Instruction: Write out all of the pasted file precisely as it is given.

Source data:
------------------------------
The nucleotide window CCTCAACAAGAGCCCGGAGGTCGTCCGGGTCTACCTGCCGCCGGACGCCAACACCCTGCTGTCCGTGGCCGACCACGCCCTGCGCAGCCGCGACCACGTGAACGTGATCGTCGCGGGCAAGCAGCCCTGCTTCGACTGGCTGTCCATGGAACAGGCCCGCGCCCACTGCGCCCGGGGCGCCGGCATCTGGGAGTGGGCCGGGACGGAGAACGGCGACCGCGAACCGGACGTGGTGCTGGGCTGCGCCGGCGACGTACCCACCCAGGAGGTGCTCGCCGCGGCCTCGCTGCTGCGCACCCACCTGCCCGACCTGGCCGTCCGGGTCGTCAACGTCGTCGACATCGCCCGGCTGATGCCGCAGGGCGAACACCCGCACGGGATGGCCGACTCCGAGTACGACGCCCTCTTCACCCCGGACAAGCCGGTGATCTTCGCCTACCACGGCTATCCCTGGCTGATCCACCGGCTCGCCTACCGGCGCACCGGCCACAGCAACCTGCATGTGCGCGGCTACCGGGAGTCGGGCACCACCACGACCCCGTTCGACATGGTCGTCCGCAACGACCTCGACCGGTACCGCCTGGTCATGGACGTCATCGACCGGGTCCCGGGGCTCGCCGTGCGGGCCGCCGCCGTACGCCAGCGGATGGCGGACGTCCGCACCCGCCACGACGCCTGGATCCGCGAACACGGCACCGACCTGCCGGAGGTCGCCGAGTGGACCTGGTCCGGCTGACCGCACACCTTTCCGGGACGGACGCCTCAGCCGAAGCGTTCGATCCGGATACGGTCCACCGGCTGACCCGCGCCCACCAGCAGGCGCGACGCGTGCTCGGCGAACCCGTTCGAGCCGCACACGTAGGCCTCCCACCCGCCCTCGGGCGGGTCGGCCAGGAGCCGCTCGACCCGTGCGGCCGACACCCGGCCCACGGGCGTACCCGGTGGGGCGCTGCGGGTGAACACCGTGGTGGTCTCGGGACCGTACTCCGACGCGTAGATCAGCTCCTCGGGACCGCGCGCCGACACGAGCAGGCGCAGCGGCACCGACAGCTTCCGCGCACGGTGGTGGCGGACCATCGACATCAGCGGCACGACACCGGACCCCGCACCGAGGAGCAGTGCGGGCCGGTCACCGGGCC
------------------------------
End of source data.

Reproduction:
The nucleotide window CCTCAACAAGAGCCCGGAGGTCGTCCGGGTCTACCTGCCGCCGGACGCCAACACCCTGCTGTCCGTGGCCGACCACGCCCTGCGCAGCCGCGACCACGTGAACGTGATCGTCGCGGGCAAGCAGCCCTGCTTCGACTGGCTGTCCATGGAACAGGCCCGCGCCCACTGCGCCCGGGGCGCCGGCATCTGGGAGTGGGCCGGGACGGAGAACGGCGACCGCGAACCGGACGTGGTGCTGGGCTGCGCCGGCGACGTACCCACCCAGGAGGTGCTCGCCGCGGCCTCGCTGCTGCGCACCCACCTGCCCGACCTGGCCGTCCGGGTCGTCAACGTCGTCGACATCGCCCGGCTGATGCCGCAGGGCGAACACCCGCACGGGATGGCCGACTCCGAGTACGACGCCCTCTTCACCCCGGACAAGCCGGTGATCTTCGCCTACCACGGCTATCCCTGGCTGATCCACCGGCTCGCCTACCGGCGCACCGGCCACAGCAACCTGCATGTGCGCGGCTACCGGGAGTCGGGCACCACCACGACCCCGTTCGACATGGTCGTCCGCAACGACCTCGACCGGTACCGCCTGGTCATGGACGTCATCGACCGGGTCCCGGGGCTCGCCGTGCGGGCCGCCGCCGTACGCCAGCGGATGGCGGACGTCCGCACCCGCCACGACGCCTGGATCCGCGAACACGGCACCGACCTGCCGGAGGTCGCCGAGTGGACCTGGTCCGGCTGACCGCACACCTTTCCGGGACGGACGCCTCAGCCGAAGCGTTCGATCCGGATACGGTCCACCGGCTGACCCGCGCCCACCAGCAGGCGCGACGCGTGCTCGGCGAACCCGTTCGAGCCGCACACGTAGGCCTCCCACCCGCCCTCGGGCGGGTCGGCCAGGAGCCGCTCGACCCGTGCGGCCGACACCCGGCCCACGGGCGTACCCGGTGGGGCGCTGCGGGTGAACACCGTGGTGGTCTCGGGACCGTACTCCGACGCGTAGATCAGCTCCTCGGGACCGCGCGCCGACACGAGCAGGCGCAGCGGCACCGACAGCTTCCGCGCACGGTGGTGGCGGACCATCGACATCAGCGGCACGACACCGGACCCCGCACCGAGGAGCAGTGCGGGCCGGTCACCGGGCC